OK, so we won’t be able to get out into the garden for a BBQ at an English Christmas, but we can still grill indoors. A gorgeous grilled lobster with a lighter selection of sides would be certain to impress your guests, or if you’re like me and sadly your Christmas budget doesn’t stretch to lobster, grilled prawns would make a lovely summery, Australian-inspired addition to a festive buffet.
In recent years, the Christmas turkey has become more common, likely influenced by popular western culture. However traditionally, it’s pork that would be the centre of the festive banquet, from a whole roast pig to a pork stew. In my own home, I often make pork belly or shoulder on Christmas day as it can be left to slow cook at a low temperature and is so flavoursome – not to mention that crispy crackling is a real people pleaser!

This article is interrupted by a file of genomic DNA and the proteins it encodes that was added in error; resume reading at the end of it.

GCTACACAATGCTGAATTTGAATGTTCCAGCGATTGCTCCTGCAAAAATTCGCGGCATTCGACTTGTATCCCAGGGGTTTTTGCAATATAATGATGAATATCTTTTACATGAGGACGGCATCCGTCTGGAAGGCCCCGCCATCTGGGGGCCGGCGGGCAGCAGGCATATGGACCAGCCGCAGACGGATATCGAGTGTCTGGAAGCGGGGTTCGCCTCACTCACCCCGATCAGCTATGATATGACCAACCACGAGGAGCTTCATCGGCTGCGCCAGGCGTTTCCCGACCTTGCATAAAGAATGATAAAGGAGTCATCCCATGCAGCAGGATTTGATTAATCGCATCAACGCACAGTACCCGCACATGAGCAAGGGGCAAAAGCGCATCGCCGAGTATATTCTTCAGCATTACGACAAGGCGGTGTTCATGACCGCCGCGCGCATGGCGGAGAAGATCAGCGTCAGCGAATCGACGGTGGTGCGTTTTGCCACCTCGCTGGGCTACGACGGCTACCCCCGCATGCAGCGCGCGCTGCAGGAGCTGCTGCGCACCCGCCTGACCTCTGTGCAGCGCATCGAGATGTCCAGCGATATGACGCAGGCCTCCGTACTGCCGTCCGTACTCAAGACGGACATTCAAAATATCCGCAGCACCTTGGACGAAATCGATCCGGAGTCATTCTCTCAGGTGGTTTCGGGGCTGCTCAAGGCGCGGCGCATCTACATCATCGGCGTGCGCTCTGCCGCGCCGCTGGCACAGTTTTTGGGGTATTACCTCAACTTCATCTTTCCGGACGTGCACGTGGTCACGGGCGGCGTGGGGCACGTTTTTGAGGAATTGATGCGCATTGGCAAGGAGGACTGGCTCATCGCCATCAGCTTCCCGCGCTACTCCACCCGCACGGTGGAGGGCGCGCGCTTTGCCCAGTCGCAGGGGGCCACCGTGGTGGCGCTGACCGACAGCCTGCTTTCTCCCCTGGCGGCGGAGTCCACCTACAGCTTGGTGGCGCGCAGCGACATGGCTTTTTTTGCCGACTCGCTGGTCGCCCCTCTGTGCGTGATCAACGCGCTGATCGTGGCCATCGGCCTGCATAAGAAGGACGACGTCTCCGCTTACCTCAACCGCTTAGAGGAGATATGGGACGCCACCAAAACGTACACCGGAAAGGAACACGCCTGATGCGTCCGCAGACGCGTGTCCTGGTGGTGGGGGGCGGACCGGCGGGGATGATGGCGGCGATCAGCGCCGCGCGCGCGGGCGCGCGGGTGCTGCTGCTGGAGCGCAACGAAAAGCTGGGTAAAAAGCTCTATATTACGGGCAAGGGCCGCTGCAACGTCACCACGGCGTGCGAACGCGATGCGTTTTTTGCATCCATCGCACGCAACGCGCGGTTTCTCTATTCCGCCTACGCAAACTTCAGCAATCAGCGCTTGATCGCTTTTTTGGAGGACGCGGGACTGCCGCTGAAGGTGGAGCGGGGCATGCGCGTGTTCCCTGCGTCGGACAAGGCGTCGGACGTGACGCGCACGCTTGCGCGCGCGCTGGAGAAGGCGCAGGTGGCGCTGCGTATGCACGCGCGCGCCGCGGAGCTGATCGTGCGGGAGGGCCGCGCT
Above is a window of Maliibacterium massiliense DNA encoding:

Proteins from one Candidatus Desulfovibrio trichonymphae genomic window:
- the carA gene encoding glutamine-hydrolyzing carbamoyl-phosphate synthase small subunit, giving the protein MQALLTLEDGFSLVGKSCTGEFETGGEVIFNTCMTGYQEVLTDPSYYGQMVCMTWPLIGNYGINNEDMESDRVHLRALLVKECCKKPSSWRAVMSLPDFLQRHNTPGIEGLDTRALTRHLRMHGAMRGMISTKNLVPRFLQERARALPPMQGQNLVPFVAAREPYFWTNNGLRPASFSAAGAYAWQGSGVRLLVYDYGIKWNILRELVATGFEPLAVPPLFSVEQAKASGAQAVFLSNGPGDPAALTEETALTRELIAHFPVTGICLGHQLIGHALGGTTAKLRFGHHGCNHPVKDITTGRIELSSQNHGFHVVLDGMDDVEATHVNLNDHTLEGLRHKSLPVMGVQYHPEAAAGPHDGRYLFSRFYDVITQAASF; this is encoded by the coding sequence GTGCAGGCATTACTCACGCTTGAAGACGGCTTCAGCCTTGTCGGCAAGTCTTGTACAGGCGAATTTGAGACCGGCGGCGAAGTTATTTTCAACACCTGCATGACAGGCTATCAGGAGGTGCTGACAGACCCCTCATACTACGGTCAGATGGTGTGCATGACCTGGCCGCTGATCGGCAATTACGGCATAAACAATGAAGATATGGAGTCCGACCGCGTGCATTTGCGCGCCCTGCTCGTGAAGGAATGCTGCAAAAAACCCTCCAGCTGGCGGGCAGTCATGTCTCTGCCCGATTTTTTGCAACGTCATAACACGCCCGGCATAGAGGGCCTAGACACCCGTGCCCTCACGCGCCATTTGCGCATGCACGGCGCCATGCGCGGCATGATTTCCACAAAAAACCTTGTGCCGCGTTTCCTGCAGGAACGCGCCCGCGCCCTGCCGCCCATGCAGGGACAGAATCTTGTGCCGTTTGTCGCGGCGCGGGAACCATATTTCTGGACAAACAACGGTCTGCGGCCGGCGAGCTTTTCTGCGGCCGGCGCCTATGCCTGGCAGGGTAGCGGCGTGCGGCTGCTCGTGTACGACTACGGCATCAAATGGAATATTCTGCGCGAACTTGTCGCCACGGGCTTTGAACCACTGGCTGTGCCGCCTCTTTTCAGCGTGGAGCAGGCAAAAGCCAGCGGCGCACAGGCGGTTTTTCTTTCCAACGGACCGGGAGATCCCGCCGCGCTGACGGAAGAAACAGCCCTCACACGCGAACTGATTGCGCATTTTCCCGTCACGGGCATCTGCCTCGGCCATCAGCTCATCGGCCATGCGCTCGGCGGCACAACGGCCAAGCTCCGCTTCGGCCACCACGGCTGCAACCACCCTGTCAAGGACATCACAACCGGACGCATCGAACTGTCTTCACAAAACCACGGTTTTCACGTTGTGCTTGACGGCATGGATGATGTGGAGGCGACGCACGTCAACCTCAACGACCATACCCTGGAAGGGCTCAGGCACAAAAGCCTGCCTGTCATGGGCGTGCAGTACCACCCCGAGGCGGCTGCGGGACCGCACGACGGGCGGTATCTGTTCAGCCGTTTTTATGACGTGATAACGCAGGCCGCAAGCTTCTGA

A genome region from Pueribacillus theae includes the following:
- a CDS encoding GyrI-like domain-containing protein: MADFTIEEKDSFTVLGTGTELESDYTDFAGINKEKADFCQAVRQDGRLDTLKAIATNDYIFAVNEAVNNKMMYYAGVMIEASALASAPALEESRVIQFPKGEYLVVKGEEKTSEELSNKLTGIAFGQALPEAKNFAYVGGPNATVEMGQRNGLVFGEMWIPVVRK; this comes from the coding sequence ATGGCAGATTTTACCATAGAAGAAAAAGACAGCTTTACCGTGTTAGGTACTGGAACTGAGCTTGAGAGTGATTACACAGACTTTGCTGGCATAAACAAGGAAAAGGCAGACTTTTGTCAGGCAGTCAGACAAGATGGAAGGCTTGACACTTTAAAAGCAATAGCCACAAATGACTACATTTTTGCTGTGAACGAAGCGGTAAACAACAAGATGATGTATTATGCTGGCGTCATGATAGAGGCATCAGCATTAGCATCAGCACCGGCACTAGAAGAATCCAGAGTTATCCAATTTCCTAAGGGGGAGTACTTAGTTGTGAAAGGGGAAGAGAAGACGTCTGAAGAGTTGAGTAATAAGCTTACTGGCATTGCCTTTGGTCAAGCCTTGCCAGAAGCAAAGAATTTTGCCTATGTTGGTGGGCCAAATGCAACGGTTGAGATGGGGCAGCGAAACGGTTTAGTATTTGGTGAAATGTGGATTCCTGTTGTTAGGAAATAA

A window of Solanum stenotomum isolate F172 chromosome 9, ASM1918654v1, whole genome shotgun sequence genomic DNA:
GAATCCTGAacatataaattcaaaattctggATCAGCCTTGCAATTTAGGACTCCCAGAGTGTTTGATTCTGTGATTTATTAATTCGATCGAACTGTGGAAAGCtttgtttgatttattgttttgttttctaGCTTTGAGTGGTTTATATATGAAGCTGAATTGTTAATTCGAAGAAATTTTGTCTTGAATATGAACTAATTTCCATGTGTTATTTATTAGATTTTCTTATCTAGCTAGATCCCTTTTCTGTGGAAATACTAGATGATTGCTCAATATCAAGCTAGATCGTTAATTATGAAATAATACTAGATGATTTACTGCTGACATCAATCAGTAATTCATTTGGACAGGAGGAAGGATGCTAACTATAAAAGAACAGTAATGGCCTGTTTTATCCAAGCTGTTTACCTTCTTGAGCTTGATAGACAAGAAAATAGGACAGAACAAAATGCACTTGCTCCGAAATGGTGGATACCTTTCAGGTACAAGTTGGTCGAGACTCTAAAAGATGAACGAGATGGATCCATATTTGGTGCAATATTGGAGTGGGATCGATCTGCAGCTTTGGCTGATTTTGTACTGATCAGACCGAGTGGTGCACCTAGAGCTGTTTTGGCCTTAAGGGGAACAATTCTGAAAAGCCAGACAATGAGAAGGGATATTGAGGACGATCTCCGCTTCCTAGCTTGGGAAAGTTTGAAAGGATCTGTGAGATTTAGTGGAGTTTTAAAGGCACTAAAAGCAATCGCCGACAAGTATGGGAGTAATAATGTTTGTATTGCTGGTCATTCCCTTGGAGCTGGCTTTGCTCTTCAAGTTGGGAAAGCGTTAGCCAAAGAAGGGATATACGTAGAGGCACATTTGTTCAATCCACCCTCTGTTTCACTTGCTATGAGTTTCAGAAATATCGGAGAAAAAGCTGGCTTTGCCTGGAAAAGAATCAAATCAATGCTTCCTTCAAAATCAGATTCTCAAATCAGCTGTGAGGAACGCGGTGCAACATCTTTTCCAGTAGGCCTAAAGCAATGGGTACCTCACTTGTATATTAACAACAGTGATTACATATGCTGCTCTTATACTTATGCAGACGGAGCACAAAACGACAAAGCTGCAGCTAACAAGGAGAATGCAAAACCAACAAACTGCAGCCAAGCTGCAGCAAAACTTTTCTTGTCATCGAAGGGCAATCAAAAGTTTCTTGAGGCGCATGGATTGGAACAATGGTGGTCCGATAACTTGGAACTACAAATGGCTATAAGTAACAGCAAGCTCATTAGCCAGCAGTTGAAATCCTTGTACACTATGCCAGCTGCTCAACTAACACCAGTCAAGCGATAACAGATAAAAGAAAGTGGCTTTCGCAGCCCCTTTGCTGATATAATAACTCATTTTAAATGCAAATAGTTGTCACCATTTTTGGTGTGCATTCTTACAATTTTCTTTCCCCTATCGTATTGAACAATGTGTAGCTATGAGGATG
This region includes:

A Greek Christmas meal is traditionally served with stuffed cabbage leaves and a variety of sweet treats including Baklava, Kourabiedes (buttered almond cookies with powdered sugar) and Melomakarona (honey cookies with walnuts).
And the crowning glory is Christopsomo (or Christ’s bread) which, similar to a hot cross bun at Easter, is often decorated with a cross or ‘X’ (the first letter of the Greek word for Christ). Made with raisins, aniseed and nuts and served drizzled with honey, this would make a lovely alternative to a Christmas cake if you’re a festive baker. If you’re not religious, you could try decorating it with holly leaves, or simply with fruit and nuts.
Japan isn’t a Christian country, so Christmas is not a religious holiday, but the Japanese still celebrate with Christmas markets, trees and illuminations just as many other countries do across the world. And running alongside these recognisable Christmas traditions, there are some great unique ones too.